This is one of my favorite topics, because I am a huge fan of accounting in its most simple, essential form. Basically, the fundamental structure of accounting that in use today is the same as when the first book on double-entry bookkeeping was published in 1494. The book was written by a Franciscan friar named Luca Pacioli. A man of the cloth, he was also a serious mathematician, and saw the value in publishing the accounting method that he was in common use in Venice at the time. It is the system of:
Double-entry bookkeeping; including
The division of accounts into one of five types (assets, liabilities, capital - now commonly known as equity, income, and expense); and
The creation of the Balance Sheet and Income Statement.
Now, of course I feel a particular affinity with Luca Pacioli, since I am both an accountant, and an Interfaith/Interspiritual minister. But that isn’t why I love accounting.
I love accounting because it provides a (relatively) simple way to make sense of personal or business finances. Double-entry bookkeeping and the accounting model help us turn numerous individual financial transactions – the purchase of paper for your computer, the invoice you send to a client, and the deposit you make of the check you receive from the client – into financial reports – the Balance Sheet, and the Income statement – that tell you a lot about either your business or personal finances.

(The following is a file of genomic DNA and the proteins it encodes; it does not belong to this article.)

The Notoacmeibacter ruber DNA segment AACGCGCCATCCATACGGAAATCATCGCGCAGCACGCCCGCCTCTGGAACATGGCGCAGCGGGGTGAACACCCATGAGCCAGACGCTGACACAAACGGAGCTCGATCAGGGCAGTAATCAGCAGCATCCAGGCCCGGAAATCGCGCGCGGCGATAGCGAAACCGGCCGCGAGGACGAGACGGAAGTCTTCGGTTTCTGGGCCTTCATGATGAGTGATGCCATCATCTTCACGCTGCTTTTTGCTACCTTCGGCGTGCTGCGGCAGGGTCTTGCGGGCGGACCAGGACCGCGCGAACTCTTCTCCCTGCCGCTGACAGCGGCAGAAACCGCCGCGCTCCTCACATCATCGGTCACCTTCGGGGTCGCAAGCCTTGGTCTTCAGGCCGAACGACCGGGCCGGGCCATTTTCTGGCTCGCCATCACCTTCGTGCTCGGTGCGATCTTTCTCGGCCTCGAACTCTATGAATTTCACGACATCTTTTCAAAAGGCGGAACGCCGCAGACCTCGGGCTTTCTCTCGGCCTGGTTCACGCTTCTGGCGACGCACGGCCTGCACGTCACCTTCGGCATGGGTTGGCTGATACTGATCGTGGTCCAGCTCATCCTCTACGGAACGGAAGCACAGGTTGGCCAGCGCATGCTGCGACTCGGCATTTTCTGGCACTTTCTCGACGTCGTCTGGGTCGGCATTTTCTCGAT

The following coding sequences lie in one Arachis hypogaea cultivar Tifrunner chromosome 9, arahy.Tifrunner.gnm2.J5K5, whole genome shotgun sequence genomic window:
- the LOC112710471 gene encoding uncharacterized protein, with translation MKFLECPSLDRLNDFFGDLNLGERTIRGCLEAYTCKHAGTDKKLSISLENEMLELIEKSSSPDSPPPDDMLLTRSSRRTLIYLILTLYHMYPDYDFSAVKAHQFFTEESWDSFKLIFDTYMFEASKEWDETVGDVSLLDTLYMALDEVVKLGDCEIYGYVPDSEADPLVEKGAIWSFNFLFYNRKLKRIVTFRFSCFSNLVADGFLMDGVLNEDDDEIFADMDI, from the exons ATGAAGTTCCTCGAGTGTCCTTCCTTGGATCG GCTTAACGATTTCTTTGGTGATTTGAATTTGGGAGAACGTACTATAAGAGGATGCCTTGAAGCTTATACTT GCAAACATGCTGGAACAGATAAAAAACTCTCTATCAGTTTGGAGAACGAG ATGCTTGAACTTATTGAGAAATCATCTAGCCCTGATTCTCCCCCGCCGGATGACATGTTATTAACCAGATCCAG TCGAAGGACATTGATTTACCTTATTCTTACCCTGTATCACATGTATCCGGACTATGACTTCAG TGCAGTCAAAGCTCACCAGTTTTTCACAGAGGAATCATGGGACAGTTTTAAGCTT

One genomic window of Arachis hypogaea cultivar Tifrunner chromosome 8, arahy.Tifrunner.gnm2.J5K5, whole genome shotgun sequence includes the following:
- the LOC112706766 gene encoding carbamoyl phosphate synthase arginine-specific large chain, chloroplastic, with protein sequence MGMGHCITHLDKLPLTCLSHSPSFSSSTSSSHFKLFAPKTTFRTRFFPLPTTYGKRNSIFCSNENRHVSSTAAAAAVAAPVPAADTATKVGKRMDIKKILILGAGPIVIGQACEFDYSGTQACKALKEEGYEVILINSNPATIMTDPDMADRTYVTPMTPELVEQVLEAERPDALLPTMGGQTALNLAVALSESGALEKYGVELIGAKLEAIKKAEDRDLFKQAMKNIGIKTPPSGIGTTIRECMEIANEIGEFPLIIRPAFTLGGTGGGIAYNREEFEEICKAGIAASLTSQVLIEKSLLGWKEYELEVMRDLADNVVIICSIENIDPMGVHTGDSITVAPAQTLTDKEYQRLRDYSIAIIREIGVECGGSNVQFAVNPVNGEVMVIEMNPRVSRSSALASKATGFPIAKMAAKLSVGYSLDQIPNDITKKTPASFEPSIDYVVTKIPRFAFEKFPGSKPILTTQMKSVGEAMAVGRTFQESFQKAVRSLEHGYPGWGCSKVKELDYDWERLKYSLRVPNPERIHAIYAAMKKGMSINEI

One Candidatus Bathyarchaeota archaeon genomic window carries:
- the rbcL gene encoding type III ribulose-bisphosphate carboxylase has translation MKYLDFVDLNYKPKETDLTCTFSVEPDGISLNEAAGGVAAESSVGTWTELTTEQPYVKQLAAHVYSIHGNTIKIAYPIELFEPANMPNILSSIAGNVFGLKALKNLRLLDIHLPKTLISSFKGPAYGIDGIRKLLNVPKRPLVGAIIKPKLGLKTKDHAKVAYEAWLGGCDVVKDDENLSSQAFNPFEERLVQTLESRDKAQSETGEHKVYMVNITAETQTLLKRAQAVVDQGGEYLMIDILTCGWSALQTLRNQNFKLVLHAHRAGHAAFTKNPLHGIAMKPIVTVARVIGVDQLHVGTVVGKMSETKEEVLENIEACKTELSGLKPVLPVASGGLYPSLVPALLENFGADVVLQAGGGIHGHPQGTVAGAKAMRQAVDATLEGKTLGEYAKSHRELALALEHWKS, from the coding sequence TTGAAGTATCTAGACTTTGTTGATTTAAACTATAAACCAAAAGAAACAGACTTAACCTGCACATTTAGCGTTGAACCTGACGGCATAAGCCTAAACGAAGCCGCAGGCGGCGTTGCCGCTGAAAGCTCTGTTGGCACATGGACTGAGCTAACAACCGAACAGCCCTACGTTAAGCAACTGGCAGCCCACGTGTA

The Balance sheet gives you a snapshot of the financial position at a moment in time, while the Income statement is a summary of income and expenditures over a set period of time.
So, while many may see bookkeeping as kind of an necessary evil – you have to do it because you have to file your taxes – I see it as a wonderful tool to provide insight into what is happening in the important sphere of our financial lives.